Celtic Illumination, part 48, a funeral, a riot and a gun fight
Despite the fact that we were in the middle of a war and the mention of Warrenpoint can stir up memories of one of the worst atrocities of the whole conflict, I can honestly say that I had no experience of religious animosity in Warrenpoint. In fact one of my good friends ‘kicked with the other foot’ as they say to describe someone who is of a different religion. Mervyn was a Protestant and a member of the Warrenpoint Orange Lodge, but he was one of us, he was a normal young fellow growing up.
I can’t actually remember him chucking stones at army patrols with us but that is not to say that he wasn’t there. Mervyn was not the only Protestant in our group. It’s very sad that in this day and age knuckle draggers still spout the same old drivel about hating the other side. I fear for the future of my country. Mervyn once asked if we would take him to an IRA funeral in Newry. This was the sort of event that even we would stay away from because in those days trouble was going to happen, not even at a funeral but especially at a funeral.
Studs Morgan and myself, called so because he was very good at Gaelic football, agreed that we would accompany Mervyn up to Newry. The graveyard was on the Warrenpoint side of Newry so it would be quite easy for us to get there. It was quite a large funeral for a senior member of the IRA. Thousands of people attended as did hundreds of soldiers. We arrived at the graveyard after the funeral procession. The graveyard was heaving with people and they packed in tightly around the grave. The reason for this was that the IRA colour party could come out from the crowd, fire a volley of shots over the coffin and then disappear.
The soldiers and police on the other hand would try to take the tricolour off the coffin especially if it carried the black gloves and beret too. They would want to arrest the members of the colour party and of course they would want to confiscate the weapons used. It would be wrong to categorise it as a game of cat and mouse, for people died and that is not a game.
Every high building around the graveyard was covered with soldiers, helicopters hovered above, yet the foot patrols did keep a distance. The usual people gave speeches over the grave; it was strange to hear their actual voices for they were not allowed to speak on the television. As the colour party raised their weapons the helicopters pulled away and with the whole ceremony over, the crowd turned and began to move back into Newry.
We hung back and Mervyn was not just grateful to have been at such a historical event but to have been so close in. He asked if we could follow the crowd into Newry for we knew that there was going to be one hell of a riot. We kept our distance but were very much aware of the destruction and violence that was occurring two hundred yards ahead of us. Cars were being burned and any police or army units were being subjected to a heavy volley of bricks and bottles.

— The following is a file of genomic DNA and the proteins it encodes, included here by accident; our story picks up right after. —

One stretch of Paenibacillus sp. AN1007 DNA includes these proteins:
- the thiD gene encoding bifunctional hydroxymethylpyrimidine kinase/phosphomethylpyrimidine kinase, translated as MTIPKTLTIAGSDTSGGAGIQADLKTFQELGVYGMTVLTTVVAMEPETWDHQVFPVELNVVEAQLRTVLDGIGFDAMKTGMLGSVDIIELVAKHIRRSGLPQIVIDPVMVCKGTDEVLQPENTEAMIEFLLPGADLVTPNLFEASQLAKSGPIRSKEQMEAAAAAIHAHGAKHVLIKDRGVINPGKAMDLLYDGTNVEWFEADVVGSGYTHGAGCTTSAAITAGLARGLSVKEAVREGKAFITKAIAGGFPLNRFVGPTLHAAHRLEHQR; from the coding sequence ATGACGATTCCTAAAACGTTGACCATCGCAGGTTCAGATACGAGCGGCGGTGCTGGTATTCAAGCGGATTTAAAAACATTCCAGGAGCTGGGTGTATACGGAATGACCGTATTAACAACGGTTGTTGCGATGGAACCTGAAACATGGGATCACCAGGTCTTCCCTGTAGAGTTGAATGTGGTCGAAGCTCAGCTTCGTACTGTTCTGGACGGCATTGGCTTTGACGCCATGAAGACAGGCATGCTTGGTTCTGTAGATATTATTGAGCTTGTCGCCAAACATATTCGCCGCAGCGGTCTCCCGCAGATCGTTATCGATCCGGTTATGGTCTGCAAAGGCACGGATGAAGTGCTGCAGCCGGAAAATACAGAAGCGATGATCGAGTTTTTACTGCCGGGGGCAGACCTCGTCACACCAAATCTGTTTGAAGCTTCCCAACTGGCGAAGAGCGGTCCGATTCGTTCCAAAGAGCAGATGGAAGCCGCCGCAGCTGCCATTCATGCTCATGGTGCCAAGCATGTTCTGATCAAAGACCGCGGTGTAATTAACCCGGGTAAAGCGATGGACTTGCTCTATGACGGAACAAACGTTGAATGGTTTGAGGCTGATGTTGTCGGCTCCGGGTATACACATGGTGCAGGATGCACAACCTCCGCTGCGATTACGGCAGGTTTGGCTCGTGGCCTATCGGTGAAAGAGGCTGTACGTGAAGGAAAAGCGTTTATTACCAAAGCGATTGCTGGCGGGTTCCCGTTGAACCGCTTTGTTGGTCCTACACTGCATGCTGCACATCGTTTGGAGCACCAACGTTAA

The police and army had established a line, across the road by the Newry market. The crowd formed up and as the troops and police began using rubber bullets and CS gas the crowd began using paint bombs and petrol bombs. It was quite amazing the way cars would pull up at the rear of the riot and crate loads of petrol and paints bombs would be delivered, talk about fast food deliveries. Mervyn wanted to get a little closer and I can assure you that he did not want to join in the rioting, but being so close to such an event gives you one hell of an adrenaline rush. It was tremendously exciting, in a scary way.
We began to cross the road but stopped mid-way for we had become aware of some loud cracks. It was difficult with the commotion of the riot to not only establish what the sounds were, but where they were coming from. Two land rovers full of soldiers screaming towards us drew our attention to the fact that this was the direction the noises had come from. The soldiers were aware of this too, for they were trying to get away from the noise. On top of a high building nearby were a number of IRA snipers and they were quite happily opening up at the two land rovers. Once the proverbial penny had dropped, it didn’t take long for us to retreat back across the road, away from the riot and hold ourselves close against the wall. The initial shock was over and the soldiers were beginning to organise themselves and engage the IRA men. We watched in amazement as a huge black soldier rammed into the wall beside us.
He looked at us and suggested that we shouldn’t really be there, which we took as a very good recommendation and walked as fast as we could away from the soldiers, the fire fight and the riot.